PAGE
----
Kathleen Kaufman’s novel The Son of Abraham was sent to me as an ARC by Turner Publishing way back before its publication in October of 2021. When I first received and read it, I didn’t initially realize that it’s actually the third book of a trilogy called Diabhal (the first two books were 2019’s Diabhal and 2020’s Sinder). While I’m sure that reading the other two books in the series prior to this one would have deepened the experience considerably, I will also note that I didn’t have a hard time following the novel at all; it works just fine as a standalone story, though I would advise reading the first two books just for the complete picture, and I do intend to do that one of these days, because I did enjoy this quite a bit. If you’re a fan of massive, world-ending, apocalyptic fiction, then this is a book you’ll probably want to put in your TBR pile.
At the beginning of the story, we’re essentially jumping back and forth between several individuals and groups of people in Los Angeles. Because I haven’t read the first two Diabhal books yet, I’m not certain if these are characters that were established previously, but it doesn’t matter that much because pretty much none of them are going to make it. All of these characters are either trying to get out of LA or resigning themselves to their fates, because it’s been discovered that a cult called the Sons of Abraham, who are attempting to bring about the end of the world, has planted numerous explosive devices underneath the city that will basically level the whole shebang, and additionally fuck up everything within a 100-mile radius. The authorities only caught wind of the plan after it was too late to evacuate the residents.
So after this horrific tragedy that killed hundreds of thousands of people and wiped Los Angeles right off the map, we jump ahead ten years. The head of the Sons of Abraham cult, a man named Alan Robertson, was convicted for the terrorist attack and is sitting in federal prison. The strange thing about that whole situation, though, is that his daughter Esther, who was only fifteen when the LA attack happened, was warned by her father to get out of the city, and so was spared the devastation. Alan didn’t warn anyone else—including his wife and his other daughter, who were killed—so in the aftermath, Esther was constantly hounded by the media, who suspected that she knew more about her father and the cult’s plans than she was letting on. Esther, who maintained that she didn’t have any idea why she was spared, grew up in a group home after the tragedy, but is now in her mid-20s and has had to change her name in order to have some sort of a normal life.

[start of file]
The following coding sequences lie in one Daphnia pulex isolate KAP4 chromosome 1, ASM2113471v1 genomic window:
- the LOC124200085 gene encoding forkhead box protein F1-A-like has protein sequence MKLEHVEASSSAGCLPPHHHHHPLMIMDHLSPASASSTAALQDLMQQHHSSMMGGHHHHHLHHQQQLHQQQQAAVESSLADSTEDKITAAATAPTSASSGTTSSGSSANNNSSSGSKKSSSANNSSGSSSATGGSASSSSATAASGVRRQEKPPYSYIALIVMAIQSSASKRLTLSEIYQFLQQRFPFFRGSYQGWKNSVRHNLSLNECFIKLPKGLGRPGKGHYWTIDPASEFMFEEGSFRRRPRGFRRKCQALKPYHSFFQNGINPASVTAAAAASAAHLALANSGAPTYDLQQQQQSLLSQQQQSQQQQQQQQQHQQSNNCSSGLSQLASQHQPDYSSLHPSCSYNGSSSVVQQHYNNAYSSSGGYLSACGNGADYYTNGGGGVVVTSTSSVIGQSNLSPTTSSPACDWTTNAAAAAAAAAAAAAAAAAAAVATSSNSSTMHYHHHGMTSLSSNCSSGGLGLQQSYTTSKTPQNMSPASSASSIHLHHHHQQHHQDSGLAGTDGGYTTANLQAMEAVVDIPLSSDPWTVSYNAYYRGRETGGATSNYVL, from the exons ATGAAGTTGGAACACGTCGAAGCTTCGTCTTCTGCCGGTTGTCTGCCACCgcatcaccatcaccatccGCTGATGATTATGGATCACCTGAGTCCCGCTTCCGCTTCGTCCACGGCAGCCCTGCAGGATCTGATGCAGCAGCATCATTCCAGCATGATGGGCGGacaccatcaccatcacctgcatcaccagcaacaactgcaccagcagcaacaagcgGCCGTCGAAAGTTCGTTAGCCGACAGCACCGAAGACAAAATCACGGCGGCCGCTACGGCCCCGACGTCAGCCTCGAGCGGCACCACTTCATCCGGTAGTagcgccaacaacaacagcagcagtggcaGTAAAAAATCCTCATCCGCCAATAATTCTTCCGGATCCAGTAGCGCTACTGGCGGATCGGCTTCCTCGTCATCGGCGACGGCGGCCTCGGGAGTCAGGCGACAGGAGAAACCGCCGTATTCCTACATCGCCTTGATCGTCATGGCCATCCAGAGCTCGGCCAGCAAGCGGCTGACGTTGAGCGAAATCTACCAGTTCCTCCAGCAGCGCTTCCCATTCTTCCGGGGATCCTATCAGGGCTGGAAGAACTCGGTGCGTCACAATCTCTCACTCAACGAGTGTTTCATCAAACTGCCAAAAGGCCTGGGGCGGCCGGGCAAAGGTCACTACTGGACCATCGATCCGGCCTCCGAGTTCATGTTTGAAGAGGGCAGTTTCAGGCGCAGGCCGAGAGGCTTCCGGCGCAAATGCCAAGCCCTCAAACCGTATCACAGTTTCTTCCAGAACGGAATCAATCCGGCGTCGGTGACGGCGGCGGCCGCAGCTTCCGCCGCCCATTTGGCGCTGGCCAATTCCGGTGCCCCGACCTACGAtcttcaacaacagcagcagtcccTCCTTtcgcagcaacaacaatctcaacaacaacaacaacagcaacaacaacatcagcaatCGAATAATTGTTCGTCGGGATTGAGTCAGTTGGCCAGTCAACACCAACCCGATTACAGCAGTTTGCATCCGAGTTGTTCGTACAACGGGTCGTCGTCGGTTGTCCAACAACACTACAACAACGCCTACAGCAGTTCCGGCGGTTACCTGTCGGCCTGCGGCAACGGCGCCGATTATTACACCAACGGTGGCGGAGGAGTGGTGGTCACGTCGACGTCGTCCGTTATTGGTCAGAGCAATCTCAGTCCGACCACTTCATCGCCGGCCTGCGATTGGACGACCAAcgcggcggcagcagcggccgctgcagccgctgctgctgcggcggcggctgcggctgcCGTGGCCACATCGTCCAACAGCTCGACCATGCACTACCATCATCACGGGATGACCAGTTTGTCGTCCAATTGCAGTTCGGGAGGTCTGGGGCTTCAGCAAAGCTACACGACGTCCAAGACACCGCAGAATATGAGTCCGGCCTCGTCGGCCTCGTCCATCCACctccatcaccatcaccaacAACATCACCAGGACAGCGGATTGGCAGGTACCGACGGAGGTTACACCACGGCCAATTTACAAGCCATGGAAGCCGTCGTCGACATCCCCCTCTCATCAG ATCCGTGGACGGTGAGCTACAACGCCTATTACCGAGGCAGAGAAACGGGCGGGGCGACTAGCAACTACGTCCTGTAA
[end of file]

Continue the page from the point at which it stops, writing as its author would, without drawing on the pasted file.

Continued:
A hotshot newscaster named Cooper Carlson (heh) has managed to track her down, though. Cooper, it turns out, was a local reporter at the time of the attack, but because he was in the right place at the right time and covered it nationally, he’s gone on to become something of a media celebrity, and the go-to news guy for anything having to do with Sons of Abraham. After finding Esther, he convinces her to do an interview that will hopefully clear the air with the public over whether she knew what her nutcase father was up to or not.
The rest of the book follows Esther and Cooper as they try to unravel the rest of Alan’s plan, and figure out why he only spared his one daughter. Other attacks begin to occur, but they’re all possibly masquerading as natural disasters like earthquakes and shit, so no one’s entirely sure if the cult members are pulling them off somehow, or if it’s all just a coincidence. There are also hints that Alan might have some supernatural and/or demonic powers of some kind, and there’s also another kind of supernatural force that seems to be at odds with Alan’s plan, or maybe not?
As I mentioned, this was a fast-paced, straightforward, Armageddon-type story that stood on its own, even if you hadn’t read the first two novels in the series (as I didn’t). There were a few things that I deduced were referring back to the earlier books, such as flashbacks to Esther as a kid and a tragedy that happened in the early version of the cult, which was called the Society at Sinder Avenue. There was enough context provided that you could get the gist of what happened back then, though I would suggest reading all three of the Diabhal books in order if you really want the fullest appreciation of all the plot threads.
If you love stories where thousands of people get horribly annihilated in enormous, catastrophic disasters of all kinds, or stories about apocalyptic cults, then this will be right in your wheelhouse.
Until next time, keep it creepy, my friends.